CIA Wants Congress to Expand Top-Secret Eavesdropping Program To ‘Fight Against Fentanyl Crisis’

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Written By Maya Cantina

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The Central Intelligence Agency (CIA), along with other members of the U.S. intelligence community, are pushing for Congress to expand Section 702 of the Foreign Intelligence Surveillance Act of 1978 in order to fight the ongoing fentanyl crisis.

According to the Brennan Center of Justice, Section 702, “Authorizes the government to collect the communications of non-Americans located abroad without a warrant from a court. While this surveillance is supposed to target foreigners, it inevitably sweeps in Americans’ private phone calls, emails, and text messages too.”

USA Today has reported that top CIA officials spent most of 2023-2024 urging members of Congress to reauthorize Section 702 of the FISA Act of 1978.

However, CIA officials believe in its current form, Section 702 limits the intelligence community from targeting everyone involved in the fentanyl trade overseas and are advocating lawmakers to expand Section 702 so U.S. spies will have more liberty when it comes to going after criminals engaged in the fentanyl trade.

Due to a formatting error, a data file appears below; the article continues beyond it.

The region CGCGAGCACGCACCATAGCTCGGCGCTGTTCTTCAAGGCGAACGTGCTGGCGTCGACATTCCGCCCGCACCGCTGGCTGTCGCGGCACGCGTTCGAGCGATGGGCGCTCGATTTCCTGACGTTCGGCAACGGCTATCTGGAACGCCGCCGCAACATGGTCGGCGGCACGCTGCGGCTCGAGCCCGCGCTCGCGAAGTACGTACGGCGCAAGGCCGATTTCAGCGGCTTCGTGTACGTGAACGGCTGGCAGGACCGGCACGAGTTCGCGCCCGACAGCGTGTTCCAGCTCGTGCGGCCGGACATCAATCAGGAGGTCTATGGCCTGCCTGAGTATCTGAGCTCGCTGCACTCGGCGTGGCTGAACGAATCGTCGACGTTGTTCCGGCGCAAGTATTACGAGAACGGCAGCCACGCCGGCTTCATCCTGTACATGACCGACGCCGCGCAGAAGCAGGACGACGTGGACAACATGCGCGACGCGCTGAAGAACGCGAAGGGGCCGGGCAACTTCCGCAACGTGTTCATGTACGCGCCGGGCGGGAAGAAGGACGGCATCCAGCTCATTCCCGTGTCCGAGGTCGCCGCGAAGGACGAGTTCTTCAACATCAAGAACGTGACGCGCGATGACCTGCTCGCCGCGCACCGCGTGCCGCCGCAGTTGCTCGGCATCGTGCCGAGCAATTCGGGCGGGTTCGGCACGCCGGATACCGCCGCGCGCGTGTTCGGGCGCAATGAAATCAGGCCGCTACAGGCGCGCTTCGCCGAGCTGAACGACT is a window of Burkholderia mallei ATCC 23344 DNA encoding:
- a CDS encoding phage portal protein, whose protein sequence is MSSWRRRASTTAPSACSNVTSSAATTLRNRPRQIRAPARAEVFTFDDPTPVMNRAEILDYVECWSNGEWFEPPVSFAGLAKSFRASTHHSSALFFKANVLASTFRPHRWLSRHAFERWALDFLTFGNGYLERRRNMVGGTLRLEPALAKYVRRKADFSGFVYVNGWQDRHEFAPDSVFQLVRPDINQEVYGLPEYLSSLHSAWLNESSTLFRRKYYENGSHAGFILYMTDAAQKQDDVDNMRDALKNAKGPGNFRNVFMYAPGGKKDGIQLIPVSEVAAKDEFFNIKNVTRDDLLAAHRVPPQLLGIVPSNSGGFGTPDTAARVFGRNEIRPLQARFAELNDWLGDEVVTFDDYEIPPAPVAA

Many lawmakers are skeptical of expanding Section 702 due to the CIA previously misusing the law to spy on American citizens.

Per USA Today:

The CIA and broader U.S. intelligence community want to do more to fight the fentanyl crisis killing tens of thousands of Americans a year, and they are quietly pushing Congress to let them expand their use of a controversial and top-secret eavesdropping program to do it, USA TODAY has learned.

Senior intelligence officials have spent the past year trekking to Capitol Hill to push for reauthorization of Section 702 of the Foreign Intelligence Surveillance Act of 1978, which allows them to conduct warrantless eavesdropping on foreigners overseas.

As the nation’s primary spy outfit, the Central Intelligence Agency in particular says the intelligence collection allowed under Section 702 is urgently needed to thwart transnational organized crime groups manufacturing and smuggling the lethally potent synthetic opioid from China to Mexico and into the U.S.

Currently, the CIA can only use Section 702 against drug traffickers if it can connect them to one of the three “certified” threat groups. Obtaining a so-called “fourth certification” would allow U.S. spies to more freely go after those involved in the fentanyl trade without having to make such connections, the two senior U.S. intelligence officials said.

Congress has until April 19th to reauthorize FISA Section 702 before its sunset provision runs out.

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